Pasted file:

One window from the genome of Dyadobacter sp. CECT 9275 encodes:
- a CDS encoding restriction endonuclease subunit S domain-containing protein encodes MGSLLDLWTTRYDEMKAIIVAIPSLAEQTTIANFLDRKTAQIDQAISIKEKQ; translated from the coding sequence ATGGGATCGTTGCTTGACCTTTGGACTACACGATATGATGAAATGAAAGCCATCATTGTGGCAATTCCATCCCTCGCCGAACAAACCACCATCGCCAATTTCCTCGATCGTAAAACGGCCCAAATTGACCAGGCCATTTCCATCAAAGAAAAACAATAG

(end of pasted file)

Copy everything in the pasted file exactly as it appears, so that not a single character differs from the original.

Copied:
One window from the genome of Dyadobacter sp. CECT 9275 encodes:
- a CDS encoding restriction endonuclease subunit S domain-containing protein encodes MGSLLDLWTTRYDEMKAIIVAIPSLAEQTTIANFLDRKTAQIDQAISIKEKQ; translated from the coding sequence ATGGGATCGTTGCTTGACCTTTGGACTACACGATATGATGAAATGAAAGCCATCATTGTGGCAATTCCATCCCTCGCCGAACAAACCACCATCGCCAATTTCCTCGATCGTAAAACGGCCCAAATTGACCAGGCCATTTCCATCAAAGAAAAACAATAG